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PLÜCKER'S CONOID
n = 1 
n = 2 
n = 3 
n = 4 
Julius Plücker (18011868): German mathematician
and physicist.
Other name: (Plücker's) cylindroid. See the povray programming on Alain Esculier's website. See the "exam paper" of centrale 94. 
Cylindrical equation:
(surface with rotational
symmetry).
Cartesian equation: (). Cartesian equation for an integer n: . Algebraic surface rational if n = p/q is rational, of degree p + q if p is even, and 2(p + q) if p is odd. First fundamental quadratic form: . Second fundamental quadratic form: . Asymptotic lines: the generatrices and the curves the projections on xOy of which are are sinusoidal spirals: . 
A general Plücker's conoid can be defined as a right conoid with directrix a cylindrical sine wave (here, the wave ) and axis the axis of the wave.
The usual case is the case n = 2 (the directrix is a pancake curve), which is, in general, simply called Plücker's conoid:
Cartesian equation: .
Rationalruled cubic surface. (remark: complete algebraic surface with equation , also includes the whole axis Oz) Cylindrical equation: . Cartesian parametrization: (). By rotation of an eighth of a turn, we get the equations: , , and . First fundamental quadratic form: , with . Second fundamental quadratic form: , with .

Plücker's conoid has two planes of symmetry; the section by a plane parallel to a plane of symmetry is a witch of Agnesi and the section by a plane parallel to a perpendicular bisector of the planes of symmetry, an anguinea.  

See also here its invariance under the action of a halfturn.
It crosses itself along the segment line of Oz composed of the points with ordinate between a and a, with two pinch points at the ends.
We can easily get a material representation by hollowing out a square on a sheet of paper and connecting the 4 sides of this square (construction owed to David Hanau, PCSI student).
This surface can have a lot of geometric definitions based
on the following property:
The cylinder of revolution with generatrix Oz:
cuts Plücker's conoid at an ellipse the plane of which has the equation: ,
plus the axis Oz.
Plücker's conoid is therefore also the surface generated by the common perpendiculars to a fixed line (D) = (Oz) and the lines of a fixed plane (P) non perpendicular to (D) passing by a fixed point of (P).
It is the only conoid such that for any point M, the locus of the projection of M on the generatrices of the conoid is a plane curve (which is, then, the ellipse).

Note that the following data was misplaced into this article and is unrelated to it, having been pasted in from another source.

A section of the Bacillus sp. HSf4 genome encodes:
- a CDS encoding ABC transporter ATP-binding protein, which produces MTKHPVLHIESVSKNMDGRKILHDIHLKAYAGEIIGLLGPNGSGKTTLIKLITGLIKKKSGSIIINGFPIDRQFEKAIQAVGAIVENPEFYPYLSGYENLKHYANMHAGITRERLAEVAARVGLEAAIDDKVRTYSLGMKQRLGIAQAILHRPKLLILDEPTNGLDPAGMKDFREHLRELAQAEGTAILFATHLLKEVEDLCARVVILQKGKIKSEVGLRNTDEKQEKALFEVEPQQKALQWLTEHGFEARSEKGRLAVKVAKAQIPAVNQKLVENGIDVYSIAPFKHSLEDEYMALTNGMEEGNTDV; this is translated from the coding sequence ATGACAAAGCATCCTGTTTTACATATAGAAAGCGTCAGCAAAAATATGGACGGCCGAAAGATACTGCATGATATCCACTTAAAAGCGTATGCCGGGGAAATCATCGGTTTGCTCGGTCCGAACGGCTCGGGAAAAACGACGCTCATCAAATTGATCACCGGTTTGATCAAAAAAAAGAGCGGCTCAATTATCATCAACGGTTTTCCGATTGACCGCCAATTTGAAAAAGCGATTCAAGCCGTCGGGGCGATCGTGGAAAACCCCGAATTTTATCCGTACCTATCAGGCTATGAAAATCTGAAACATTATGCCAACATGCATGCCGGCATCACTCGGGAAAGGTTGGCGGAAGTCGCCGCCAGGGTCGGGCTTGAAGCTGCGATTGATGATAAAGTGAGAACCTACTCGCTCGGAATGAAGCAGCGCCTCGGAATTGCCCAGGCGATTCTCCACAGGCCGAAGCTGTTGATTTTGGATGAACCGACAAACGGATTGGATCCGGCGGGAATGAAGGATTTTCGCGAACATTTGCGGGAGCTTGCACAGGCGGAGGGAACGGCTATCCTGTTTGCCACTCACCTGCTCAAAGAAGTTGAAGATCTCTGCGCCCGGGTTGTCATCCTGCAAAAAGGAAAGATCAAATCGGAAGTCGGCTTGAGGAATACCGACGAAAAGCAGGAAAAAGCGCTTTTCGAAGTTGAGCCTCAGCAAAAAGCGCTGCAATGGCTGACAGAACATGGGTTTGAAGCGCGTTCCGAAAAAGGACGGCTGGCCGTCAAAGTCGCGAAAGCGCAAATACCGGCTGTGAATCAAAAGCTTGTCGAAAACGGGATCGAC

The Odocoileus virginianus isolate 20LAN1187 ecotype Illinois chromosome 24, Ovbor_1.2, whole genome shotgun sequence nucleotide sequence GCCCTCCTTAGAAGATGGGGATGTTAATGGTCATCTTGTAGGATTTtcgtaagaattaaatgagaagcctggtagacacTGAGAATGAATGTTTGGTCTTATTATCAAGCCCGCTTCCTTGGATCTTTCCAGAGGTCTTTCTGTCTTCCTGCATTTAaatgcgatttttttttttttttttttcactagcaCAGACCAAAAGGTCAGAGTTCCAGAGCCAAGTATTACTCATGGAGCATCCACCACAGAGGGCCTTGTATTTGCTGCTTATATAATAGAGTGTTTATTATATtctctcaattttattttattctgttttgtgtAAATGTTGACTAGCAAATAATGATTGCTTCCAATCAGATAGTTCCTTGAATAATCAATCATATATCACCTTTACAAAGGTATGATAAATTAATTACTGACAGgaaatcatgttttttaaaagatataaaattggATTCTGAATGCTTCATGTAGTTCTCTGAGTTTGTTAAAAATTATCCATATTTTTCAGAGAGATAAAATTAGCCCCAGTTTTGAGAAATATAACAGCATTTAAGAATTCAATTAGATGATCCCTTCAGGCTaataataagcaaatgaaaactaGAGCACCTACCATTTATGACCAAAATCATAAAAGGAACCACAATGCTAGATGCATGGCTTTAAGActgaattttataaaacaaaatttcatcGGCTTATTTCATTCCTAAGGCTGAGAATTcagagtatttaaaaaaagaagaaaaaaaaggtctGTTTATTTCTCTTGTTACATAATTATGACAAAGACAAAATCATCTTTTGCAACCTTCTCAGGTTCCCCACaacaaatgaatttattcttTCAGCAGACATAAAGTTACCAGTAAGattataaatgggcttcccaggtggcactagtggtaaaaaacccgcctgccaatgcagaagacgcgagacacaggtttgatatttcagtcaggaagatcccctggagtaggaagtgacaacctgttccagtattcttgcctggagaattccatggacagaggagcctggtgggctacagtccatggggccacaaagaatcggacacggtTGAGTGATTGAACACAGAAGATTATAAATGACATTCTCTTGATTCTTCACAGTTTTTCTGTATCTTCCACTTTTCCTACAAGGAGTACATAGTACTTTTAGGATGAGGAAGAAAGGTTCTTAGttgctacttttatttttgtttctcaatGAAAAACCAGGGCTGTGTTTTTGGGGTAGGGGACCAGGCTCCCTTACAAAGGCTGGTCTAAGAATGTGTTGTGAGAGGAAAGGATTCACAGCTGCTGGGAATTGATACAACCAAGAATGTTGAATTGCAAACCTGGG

Its inverse with respect to a point on the axis outside the selfintersection segment line is a crosscap, which makes it a representation of the projective plane.
It is also projectively equivalent to Whitney's umbrella and to Zindler's conoid, but only with a complex homography for the latter.
Link
to a manipulable figure showing a Möbius strip traced on this
conoid.
Construction made by the students of the architecture
school of Lyon.
It is a portion of right conoid with directrix a circle passing by the axis and forming an angle of 45° with it, therefore the image by a scaling of Plücker's conoid. Picture given by Robert March

Case n = 1:
Cartesian parametrization: (, a directrix is the ellipse ). Cartesian equation: . Rational ruled quartic surface. Cylindrical equation: . 

The section by the cylinder
is also parametrized by .
Cartesian equation in this case: . 

This conoid is the union of ellipses the vertices of which
are on the lines y = 0 and .
It is also the locus of the tangents to the sphere with
center (a, 0, 0) and radius a, parallel to the plane
xOy,
and meeting the axis Oz. The locus of the tangency points with the
sphere is then Viviani's
curve: .
See the general case on the page dedicated to the conoid. 
An ellipse in blue, and Viviani's curve in red. 
The section of this conoid by the cone of revolution gives a skew curve the projection of which on xOy is the limaçon of Pascal.; opposite, the case b = a, that gives the cardioid. 
The sections of generalized Plücker conoids
by the sphere with center O and radius a are the clelias.
More generally, the sections by the torus with center O and minor radius a are the toroidal solenoids. Opposite, two cases where n = 3. 
Compare Plücker's conoids to the sinusoidal
cones.
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© Robert FERRÉOL, Jacques MANDONNET 2017